Q: Your book, Create Your Writer's Life: A Guide to Writing with Joy and Ease, seems different than other resources and books about writing that I have seen. I love the fact that you offer insight into what it takes to commit to the life of a writer, as well as to create a writing practice that is sustainable, workable, and uniquely designed to suit the individual's needs. Can you discuss some of the reasons you decided to write this book?

A: Thank you for noticing that it is different than other books on how to write. I agree, which is why I wanted to write it. I am a trained and certified coach; I use a specific set of skills and tools when working with my clients. I found that using these tools was a very effective way to get writers on track.

Common wisdom says one must write a book to become known, and I wanted to have a way to share what I kept telling clients. Now I can just direct clients to certain chapters for homework. I feel that this book helps people to personalize their writing practice and go beyond the notion that there is one right way to do it.

Q: What should fledgling writers know about creating a sustainable, individualized writing practice? What tools are used in your book to help them achieve their writing goals, get past creative blocks, and write joyfully and easily?

Two Tools to Get Past the Inner Critic!

  1. Plan for short spurts of time, say, 10-15 minutes 3 times per week.
  2. Use free writing to get going. Learn about and befriend the free writing technique. Start with that for all and any kind of writing you want to do.

A: What I like about the work I do with writers is that I help people create a writing practice that is suitable for them, for their writing goals and for their lifestyle. Dictates like "You have to write every day" don't work for everyone. Sure, it's a good idea to practice daily, but many people I work with are juggling work, home, family and more. They have to get the writing in where they can.

To make your practice yours, you need to know why you're writing. The first chapters of Create Your Writer's Life are devoted to helping writers gain clarity on their unique motivation for writing. This is essential to help a writer stay on track.

Q: Talk a little about your audio program, Your Best Writing Year Yet. I know our readers are curious about this, and so am I. How can this program help writers to clearly focus on their goals and achieve success? What are some of the tools you utilize here to help writers structure their time, focus, and improve their writing?

A: As with all my work, I start with the big picture. What do you want to see at the end of the year? What is your writing focus for the year? Taking the time to reflect on what you want for your writing is a powerful start. And of course, putting it into writing is one step closer. Many people don't do this, which astonishes me. If you don't know what you want, how will you ever get it?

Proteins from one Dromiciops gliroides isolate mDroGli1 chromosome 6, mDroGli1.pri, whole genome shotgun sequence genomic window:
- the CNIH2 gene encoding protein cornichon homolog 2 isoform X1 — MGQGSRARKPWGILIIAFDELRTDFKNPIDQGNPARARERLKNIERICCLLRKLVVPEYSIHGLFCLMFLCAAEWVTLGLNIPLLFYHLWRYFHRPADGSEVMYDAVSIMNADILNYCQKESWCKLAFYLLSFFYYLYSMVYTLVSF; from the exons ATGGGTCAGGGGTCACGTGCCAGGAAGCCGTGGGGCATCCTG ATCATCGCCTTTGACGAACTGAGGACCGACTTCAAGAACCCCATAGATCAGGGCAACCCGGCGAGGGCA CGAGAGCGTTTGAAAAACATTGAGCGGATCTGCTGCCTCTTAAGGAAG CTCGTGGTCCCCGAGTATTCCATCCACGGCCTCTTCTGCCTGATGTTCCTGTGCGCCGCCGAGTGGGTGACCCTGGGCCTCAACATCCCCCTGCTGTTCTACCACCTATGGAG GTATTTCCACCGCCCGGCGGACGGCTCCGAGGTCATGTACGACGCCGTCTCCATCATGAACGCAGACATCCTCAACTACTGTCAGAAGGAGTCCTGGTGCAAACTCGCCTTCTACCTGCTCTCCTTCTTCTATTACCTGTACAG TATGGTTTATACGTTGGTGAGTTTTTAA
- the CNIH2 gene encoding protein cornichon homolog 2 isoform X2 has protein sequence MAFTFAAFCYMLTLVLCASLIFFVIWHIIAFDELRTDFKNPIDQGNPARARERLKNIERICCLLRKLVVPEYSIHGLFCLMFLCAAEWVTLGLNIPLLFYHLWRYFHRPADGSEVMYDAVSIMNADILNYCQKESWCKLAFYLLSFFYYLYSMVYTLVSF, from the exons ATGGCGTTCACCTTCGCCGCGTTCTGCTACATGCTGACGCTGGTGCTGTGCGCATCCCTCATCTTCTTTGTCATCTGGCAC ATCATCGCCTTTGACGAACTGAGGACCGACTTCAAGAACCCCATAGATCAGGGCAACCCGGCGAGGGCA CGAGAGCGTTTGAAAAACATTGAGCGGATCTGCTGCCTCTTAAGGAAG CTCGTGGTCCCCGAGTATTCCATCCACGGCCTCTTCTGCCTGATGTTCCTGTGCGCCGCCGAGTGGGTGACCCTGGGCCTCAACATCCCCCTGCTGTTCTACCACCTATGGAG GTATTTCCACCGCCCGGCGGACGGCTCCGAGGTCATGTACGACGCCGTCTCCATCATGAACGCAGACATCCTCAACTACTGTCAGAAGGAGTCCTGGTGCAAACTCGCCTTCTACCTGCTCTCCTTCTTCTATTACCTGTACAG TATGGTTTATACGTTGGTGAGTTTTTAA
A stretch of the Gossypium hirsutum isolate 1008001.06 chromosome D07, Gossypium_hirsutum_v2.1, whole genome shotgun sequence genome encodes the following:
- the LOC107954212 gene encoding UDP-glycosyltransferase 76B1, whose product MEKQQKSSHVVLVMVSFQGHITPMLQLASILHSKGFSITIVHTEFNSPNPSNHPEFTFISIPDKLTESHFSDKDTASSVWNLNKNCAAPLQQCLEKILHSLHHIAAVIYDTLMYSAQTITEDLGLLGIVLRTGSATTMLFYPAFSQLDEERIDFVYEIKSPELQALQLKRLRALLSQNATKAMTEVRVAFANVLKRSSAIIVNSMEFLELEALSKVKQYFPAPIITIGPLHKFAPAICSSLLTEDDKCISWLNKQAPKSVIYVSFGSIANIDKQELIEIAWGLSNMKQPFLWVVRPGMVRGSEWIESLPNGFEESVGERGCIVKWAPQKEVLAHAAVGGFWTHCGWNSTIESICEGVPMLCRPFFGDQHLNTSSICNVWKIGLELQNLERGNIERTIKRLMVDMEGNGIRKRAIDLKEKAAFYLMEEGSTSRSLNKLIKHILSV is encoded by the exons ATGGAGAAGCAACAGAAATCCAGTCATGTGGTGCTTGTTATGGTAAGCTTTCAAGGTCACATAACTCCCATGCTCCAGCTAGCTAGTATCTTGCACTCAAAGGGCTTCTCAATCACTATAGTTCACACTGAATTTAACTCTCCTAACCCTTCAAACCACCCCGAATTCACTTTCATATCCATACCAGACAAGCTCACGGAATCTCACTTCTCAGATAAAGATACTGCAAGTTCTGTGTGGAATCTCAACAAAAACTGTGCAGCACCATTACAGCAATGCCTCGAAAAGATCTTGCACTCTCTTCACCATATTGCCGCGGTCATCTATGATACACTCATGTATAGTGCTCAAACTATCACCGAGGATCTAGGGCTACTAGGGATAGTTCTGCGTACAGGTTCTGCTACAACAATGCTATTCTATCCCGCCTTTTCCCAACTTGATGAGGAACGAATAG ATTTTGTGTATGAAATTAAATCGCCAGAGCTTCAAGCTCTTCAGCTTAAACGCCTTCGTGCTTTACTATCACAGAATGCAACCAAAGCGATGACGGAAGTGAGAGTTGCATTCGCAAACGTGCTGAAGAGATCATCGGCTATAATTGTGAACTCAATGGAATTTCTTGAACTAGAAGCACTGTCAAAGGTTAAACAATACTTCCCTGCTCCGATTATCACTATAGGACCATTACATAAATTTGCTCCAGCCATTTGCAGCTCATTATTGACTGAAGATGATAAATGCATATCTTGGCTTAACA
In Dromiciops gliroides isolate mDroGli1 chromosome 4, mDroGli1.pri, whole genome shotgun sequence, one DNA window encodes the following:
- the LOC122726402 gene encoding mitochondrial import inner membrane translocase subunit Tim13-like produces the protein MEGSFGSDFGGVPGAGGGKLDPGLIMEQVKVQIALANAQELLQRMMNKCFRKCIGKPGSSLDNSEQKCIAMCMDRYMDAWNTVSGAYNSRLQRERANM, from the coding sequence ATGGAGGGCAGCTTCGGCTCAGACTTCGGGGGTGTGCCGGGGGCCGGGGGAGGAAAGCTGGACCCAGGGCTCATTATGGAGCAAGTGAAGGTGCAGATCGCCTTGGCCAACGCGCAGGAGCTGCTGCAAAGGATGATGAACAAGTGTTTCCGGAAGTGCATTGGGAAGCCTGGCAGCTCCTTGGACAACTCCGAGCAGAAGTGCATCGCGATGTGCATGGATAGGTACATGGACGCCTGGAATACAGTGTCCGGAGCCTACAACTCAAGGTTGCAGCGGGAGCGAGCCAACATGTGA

Then, in the program I help the writer break the dream into doable segments, on a quarterly, monthly and weekly basis. I'm using tools that successful businesses use to stay on track with their goals. Once you have a plan, you can take steps on a daily basis toward your goals. It's also useful to keep all this in one place so that when the end of the year rolls around, you can look back and see the actions you've taken and the progress you've made.

Q: When you're feeling blocked, how do you become aware of it first? How do you move through it and joyfully dance with the Muse again?

A: I get irritable. I feel the writing building up inside me and I have to get the pen and notebook out. One thing that I feel is important to note is that making art isn't always a joy-fest. Like any relationship, the relationship with the Muse has its ups and downs, its dramas, and its crashes.

I think people make the mistake of thinking that because they enjoy writing or making art, that they want to spend all their time doing it. There's an idea that it's all about play. And while it is joyful and playful, I have found that writing can be difficult.

If you are committed to making art, you're going to learn a lot about yourself. You'll come up against your limitations and your beliefs. I really appreciated Franck's Art as a Way, where he talks about making art as a spiritual practice, as a way to work on yourself as a person. I agree, so I take 'blocks' or other phases of the cycle as normal, healthy and as opportunities to work through my own stuff. When you encounter difficulties, it's not a sign to give up. It's an invitation to dig deeper and to go more to the heart of what wants to be expressed.